On Sept. 9, CUNY released its findings on a six-month investigation addressing allegations of anti-Semitic rhetoric from the group Students for Justice in Palestine at several CUNY campuses. The release of the report came just one day after a City Council hearing was held over Resolution 1058-A, which aims to publicly condemn the “global movement to boycott, divest from and sanction the people of Israel.”
The movement —otherwise known as BDS — is not directly associated with SJP. However, the movement’s philosophy and the subsequent actions at Brooklyn College influenced the tension between the SJP and pro-Israel groups at the college, according to the CUNY report.
In a letter by the Zionist Organization for America, allegations of anti-Semitism came after a series of events at CUNY campuses, which they took as creating “a hostile campus environment for many Jewish students, causing them to feel harassed, threatened, and even physically unsafe,” and called upon Chancellor James Milliken to take action.
CUNY initiated the investigation after allegations stemming from an incident on Feb. 16 at Brooklyn College at which students protested the Faculty Council meeting. According to the report, one student shouted, “Zionist,” to the chairperson, who wore a kippah. That student was not an SJP member. The report further stated that four students were disciplined.
CUNY’s investigation uncovered little evidence that SJP was responsible for the anti-Semitic remarks at its campuses. Rather, the report found that the group’s conduct was protected under the First Amendment, even if some found the speech to be hateful.
“Passions run high in discussions of Israel and Palestine, and with passions come heated and offensive words,” stated the report. “As a public university, CUNY is limited on how it can respond to hate speech. CUNY cannot punish such speech unless it is part of a course of conduct so pervasive or severe that it denies a person’s ability to pursue an education or participate in University life.”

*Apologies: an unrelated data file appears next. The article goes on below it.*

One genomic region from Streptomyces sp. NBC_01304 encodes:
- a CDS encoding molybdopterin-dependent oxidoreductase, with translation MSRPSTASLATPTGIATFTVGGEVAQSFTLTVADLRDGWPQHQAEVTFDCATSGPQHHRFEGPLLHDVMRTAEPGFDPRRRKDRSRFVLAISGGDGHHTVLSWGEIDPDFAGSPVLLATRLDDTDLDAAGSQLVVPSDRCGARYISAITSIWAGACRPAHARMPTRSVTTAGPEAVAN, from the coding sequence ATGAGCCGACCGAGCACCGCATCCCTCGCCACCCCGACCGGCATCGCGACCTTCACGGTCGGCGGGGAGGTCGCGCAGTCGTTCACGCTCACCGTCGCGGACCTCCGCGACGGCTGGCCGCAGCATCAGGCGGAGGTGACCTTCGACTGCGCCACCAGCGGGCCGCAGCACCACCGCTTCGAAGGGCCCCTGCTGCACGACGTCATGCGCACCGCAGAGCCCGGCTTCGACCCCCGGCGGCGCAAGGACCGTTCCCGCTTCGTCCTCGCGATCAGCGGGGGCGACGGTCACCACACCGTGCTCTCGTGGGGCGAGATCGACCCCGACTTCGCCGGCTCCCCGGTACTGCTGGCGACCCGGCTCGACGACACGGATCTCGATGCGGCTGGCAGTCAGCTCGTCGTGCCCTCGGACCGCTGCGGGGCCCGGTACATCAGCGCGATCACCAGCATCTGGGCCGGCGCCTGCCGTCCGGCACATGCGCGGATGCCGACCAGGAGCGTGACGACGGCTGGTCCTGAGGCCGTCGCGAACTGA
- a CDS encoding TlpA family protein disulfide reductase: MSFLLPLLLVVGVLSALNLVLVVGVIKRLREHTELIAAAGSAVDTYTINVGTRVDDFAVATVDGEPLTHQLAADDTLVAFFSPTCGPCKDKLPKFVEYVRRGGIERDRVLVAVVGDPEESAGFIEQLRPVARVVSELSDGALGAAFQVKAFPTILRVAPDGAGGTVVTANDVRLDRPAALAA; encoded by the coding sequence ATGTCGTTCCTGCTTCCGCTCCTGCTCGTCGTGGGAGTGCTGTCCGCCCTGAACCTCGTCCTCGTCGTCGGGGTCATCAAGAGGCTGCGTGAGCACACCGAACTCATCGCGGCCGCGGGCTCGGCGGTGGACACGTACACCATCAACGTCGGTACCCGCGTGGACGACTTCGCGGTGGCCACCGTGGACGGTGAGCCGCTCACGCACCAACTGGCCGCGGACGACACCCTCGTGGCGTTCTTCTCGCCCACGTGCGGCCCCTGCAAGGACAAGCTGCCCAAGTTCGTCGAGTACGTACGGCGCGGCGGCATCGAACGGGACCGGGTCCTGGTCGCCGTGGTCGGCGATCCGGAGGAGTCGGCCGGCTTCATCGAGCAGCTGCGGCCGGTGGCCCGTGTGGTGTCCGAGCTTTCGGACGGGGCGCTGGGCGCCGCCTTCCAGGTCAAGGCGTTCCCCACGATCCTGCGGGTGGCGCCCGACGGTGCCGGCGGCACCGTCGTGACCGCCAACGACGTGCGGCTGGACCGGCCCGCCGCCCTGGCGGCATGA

Despite this, CUNY encourages administrators and college presidents to speak out against “hateful, discriminatory and anti-Semitic” speech. They have done so and will continue to do so, even if the speech is legally protected, said the statement from Milliken.
Additionally, Milliken has initiated a CUNY-wide working group with LaGuardia Community College President Gail Mellow and Queens College President Felix Matos Rodriguez.
The aim of the group is to “make recommendations … to ensure that students, faculty and staff are welcome and supported without compromising free speech and academic freedom.”
Assemblyman David Weprin (D-Fresh Meadows) released a statement thanking Milliken and CUNY leadership for their “prompt and thorough investigation into these incidents,” and appreciating, “their actions to condemn the despicable hate speech of Students for Justice in Palestine.” He added that the working group being established by Milliken “will ensure a fair and non-threatening environment for Jewish students in the future, while continuing to offer the constitutional protections necessary for an inclusive and respectful learning environment.”
Councilman Rory Lancman (D-Fresh Meadows), however, found the report astonishing. He released a tweet with a summary of the anti-Semitic actions discovered during the investigation, exclaiming, “Are you kidding me?” Lancman is one of 33 Council members co-sponsoring Res. 1058-A to publicly sanction BDS.
“BDS is anti-Semitic—plain and simple,” Lancman said. “BDS is merely hate speech haphazardly disguised as ‘activism’ by anti-Semites. The BDS movement isn’t just anti-Israel: It is unabashedly anti-Jewish, and quite frankly, it is as disgusting as it is illegal.”
The City Council hearing was full of heated discussion. Several times, protesters had to be escorted out for disrupting the proceedings. Some speakers were inadvertently removed due to being seated near the protesters.
In a statement, the Jamaica-based Majlis Ash Shura, also known as the Islamic Leadership Council of Metropolitan New York, said it was “outraged” over the perceived treatment of Palestinian-American civil rights activist Linda Sarsour and Imam Talib Abdur-Rashid by the City Council, specifically Lancman.
Sarsour said she was “humiliated,” after being asked to leave the building following the chamber’s decision to empty out protesters from balcony seating.
During the hearing, Lancman and Sarsour disagreed over their views of the BDS movement. Sarsour took offense over Lancman calling her and Abdur-Rashid anti-Semites. “We will not accept that, just like you won’t accept me saying that you are an Islamaphobe,” she stated.
“[The Council] is against racism,” said Lancman. “It is my intention … with this resolution to shame the people who support the BDS movement and I hope that that will have an effect on their conduct.”